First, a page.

Focusing on the diastasis alone is a simplification of a complex situation, and each person will require slightly different treatment approaches.

What do I recommend? Contact your local pelvic floor physiotherapist, there is no time limit on when to go, but within the first 8-12 weeks will give time to get into a routine with baby and be early enough to have minimal “bad habits” or compensations to combat; or before you start back into exercise. It  is never too late to address anything that has developed during pregnancy and post-partum.

At Warman Physio we are continually looking to improve our client experience.  What we heard from clients in the past year is they would like to know more about various conditions, offers and promotions without having to head to our facebook page.  We have heard you and will be implementing a blog!

What will this blog do?
We are looking to provide our clients information on what we can do as Physiotherapists, Occupational Therapists and Massage Therapists – what conditions, pains, aches or other treatments that can be used to address your concerns.  We will also be aiming to let our clients, and the community know about any special offers, promotions or new therapist arrivals at the clinic.

Our first full-detail blog with information will be coming to you soon, but in the meantime we will provide a quick update and some information on the exciting things we hope to present to you this year!

Staff
Since opening in November 2014, beginning with Haylie Lashta MPT (Physio) and Lauren Profit RMT (Massage) we have expanded our team to include Chelsea Porter RMT and Kevin Bergen MPT. Our very own Lauren has also had her little baby boy; He arrived December 21, 2015 named Sawyer! Lauren will be returning to clients sometime in the spring of 2016. We also will have a new Occupational Therapist announcement to round out our therapies team very soon!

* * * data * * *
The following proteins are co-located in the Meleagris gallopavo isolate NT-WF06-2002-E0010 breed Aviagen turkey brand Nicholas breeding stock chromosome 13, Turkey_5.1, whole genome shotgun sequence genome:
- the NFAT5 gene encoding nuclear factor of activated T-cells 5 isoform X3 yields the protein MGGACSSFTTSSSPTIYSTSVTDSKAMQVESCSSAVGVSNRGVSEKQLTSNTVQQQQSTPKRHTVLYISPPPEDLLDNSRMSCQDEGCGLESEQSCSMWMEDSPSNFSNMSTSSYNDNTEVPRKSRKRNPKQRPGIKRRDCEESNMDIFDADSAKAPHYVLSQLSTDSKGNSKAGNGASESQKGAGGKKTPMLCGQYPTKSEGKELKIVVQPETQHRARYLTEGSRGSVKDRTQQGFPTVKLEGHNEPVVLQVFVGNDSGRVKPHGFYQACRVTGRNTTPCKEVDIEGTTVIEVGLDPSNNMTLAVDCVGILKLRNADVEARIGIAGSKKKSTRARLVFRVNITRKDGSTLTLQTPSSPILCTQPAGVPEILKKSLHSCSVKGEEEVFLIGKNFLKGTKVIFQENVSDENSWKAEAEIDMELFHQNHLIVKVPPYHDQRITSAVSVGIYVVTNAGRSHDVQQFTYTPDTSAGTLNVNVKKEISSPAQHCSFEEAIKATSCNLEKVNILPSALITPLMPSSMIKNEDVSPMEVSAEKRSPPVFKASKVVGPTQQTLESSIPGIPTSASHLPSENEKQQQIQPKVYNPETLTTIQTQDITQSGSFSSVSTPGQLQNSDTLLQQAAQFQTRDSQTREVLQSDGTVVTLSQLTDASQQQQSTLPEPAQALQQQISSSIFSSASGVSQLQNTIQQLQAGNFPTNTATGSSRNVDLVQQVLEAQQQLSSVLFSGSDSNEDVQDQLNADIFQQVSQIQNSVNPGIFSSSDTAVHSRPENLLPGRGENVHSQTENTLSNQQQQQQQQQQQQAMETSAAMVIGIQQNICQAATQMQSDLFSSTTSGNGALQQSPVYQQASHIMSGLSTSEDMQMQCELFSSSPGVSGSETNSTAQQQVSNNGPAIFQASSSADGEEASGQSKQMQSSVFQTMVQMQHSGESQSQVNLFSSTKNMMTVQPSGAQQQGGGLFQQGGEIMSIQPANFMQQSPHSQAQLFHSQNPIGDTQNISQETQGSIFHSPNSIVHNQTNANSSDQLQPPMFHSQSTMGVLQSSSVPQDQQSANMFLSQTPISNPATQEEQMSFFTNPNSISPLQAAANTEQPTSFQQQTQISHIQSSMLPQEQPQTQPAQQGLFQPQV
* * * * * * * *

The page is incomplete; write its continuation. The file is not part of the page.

Promotions
Kevin Bergen MPT is providing Physiotherapy Medical Coverage for sports events and tournaments FREE OF CHARGE for February 2016! This coverage is available on a first come basis and he already has several spots taken, but has some flexibility if you or someone you know has a team that is interested they are welcome to contact us for more details at our website , facebook page or call us at 306-373-9355 (306-373-WELL).

Upcoming blogs will provide some information on injuries and various pains that can be addressed with physiotherapy, occupational therapy & massage.  We hope to shed some light on how we work as a team to better serve our clients, and how working with us, we hope to help you, help yourself (and we often joke that ‘hopefully we will see you around town instead of in the clinic!’ Unless you wish to book regular maintenance massage of course.)

Have a particular injury or diagnosis you would like for us to discuss? Let us know! Below are some of the areas we will aim to touch on this year:

  • Shoulder Injuries: The Rotator Cuff
  • Women’s Health (from leaking to pelvic pain)
  • Pregnancy & Physiotherapy (Rost Therapy: Amazing results for resolving pain during pregnancy)
  • Sports Therapy: Injuries, Rehab and Training
  • Running: Don’t let your love hurt you
  • Headaches: Physiotherapy & Massage
  • TMJ Pain & Dysfunction: Physio can help that!
  • Knee Pain: Sprains, Strains and Arthritis
  • Back Pain: start living again
  • Sciatica… or is it?
  • Carpal Tunnel: Double Crush Syndrome and why Physio First may solve the issue
  • Infant Development

Want to know more now? Contact us at the clinic through e-mail or our online form submission (www.warmanphysio.com), phone (306-373-9355) or facebook (facebook.com/warmanphysio) and we are happy to answer any questions!